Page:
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Safety concerns in Asia-Pacific region catch US attention

Posted on by SST

After a fire ended in devastation at the Tazreen Fashion factory in Dhaka, Bangladesh Nov. 2012, another fire-related incident unfolded at the Proform Plastics factory in Hamilton, New Zealand around 8 p.m. Tuesday October 22, and the U.S. is taking notice of the new factory and safety standards. 

Plastics factory fire
Emergency responders were called to the scene of a New Zealand plastics factory at 5:40 p.m. after an employee alerted an evening shift manager said Megan Ruru, a fire service manager.  Authorities said the fire, whose origins are unknown, started in the corner of the building and did not injure anyone at the scene. 

Ruru said she was uncertain if any hazardous chemicals were inside the factory at the time of the fire. Steve Smith, the evening shift manager, asserted the fire was contained by 7:20 p.m., however firefighter continued to use fire suppression methods to subdue hot spots. 

U.S. safety advocacy in Asia-Pacific region
A U.S.-led group based in Washington known as The Alliance for Bangladesh Worker Safety issued a press release Tuesday detailing a list of "essential milestones" set forth in the past month, the group said. The goal of the group is to create and maintain safer and up-to-date workplace provisions in the wake of recent safety-related tragedies.

First on the list of desired implementations is a strict adoption of fire and building safety standards, with which the committee worked alongside third party fire safety experts. These new standards are in line with Bangladesh's national building codes and reflect input from a number of agencies working on the project, including support and funding from 23 American garment and apparel suppliers.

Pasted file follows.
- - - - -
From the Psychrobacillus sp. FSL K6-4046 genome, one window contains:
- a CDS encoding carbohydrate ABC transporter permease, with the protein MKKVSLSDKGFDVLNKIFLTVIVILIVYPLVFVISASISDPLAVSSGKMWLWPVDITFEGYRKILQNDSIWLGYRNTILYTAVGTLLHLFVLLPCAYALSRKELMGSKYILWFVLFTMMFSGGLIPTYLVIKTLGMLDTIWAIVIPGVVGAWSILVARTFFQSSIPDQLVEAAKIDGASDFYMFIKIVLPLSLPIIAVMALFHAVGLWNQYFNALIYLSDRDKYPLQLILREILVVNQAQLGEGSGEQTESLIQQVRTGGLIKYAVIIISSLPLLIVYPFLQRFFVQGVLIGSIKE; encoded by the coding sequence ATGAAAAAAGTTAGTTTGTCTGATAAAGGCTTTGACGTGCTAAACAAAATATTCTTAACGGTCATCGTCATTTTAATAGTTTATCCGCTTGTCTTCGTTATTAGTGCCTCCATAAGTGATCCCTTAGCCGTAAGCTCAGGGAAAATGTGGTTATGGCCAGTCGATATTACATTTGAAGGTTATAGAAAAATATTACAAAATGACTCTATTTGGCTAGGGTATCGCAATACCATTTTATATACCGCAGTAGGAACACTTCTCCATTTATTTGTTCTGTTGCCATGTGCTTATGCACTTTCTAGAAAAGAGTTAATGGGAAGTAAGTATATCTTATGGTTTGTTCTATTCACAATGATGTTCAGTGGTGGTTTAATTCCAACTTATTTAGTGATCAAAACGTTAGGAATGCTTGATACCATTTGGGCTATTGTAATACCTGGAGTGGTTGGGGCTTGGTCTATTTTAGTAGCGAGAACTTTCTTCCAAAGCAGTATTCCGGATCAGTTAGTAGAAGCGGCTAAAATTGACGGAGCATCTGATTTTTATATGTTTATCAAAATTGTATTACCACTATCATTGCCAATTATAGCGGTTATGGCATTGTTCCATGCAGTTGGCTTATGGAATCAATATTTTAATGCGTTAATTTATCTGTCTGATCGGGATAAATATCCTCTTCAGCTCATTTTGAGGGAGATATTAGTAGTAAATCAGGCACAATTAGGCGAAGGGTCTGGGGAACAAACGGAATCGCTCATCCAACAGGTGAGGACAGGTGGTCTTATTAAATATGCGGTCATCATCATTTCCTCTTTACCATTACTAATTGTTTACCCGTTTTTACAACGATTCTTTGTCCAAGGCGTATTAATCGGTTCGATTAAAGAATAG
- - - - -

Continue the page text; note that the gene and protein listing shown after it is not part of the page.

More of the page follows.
The alliance also works alongside – and on behalf of – over 630 ready-made garment factories in the U.S. and Bangladesh. The group has received compliance from over half of the factories already, agreeing to be inspected for fire and building safety standards in an effort to prevent further fatalities and structural damage to garment companies who produce and ship materials from overseas. Although the Proform factory fire did not result in any injuries, the Bangladesh incident took 112 worker's lives. 

Such safety provisions could include inspecting required fire safety certificates, better evacuation routes, re-staffing of ground-level workers ensuring each fire extinguisher works properly and is accessible. During the Bangladesh fire, not a single fire extinguisher appeared to be used even as a fire alarm system echoed throughout the building.

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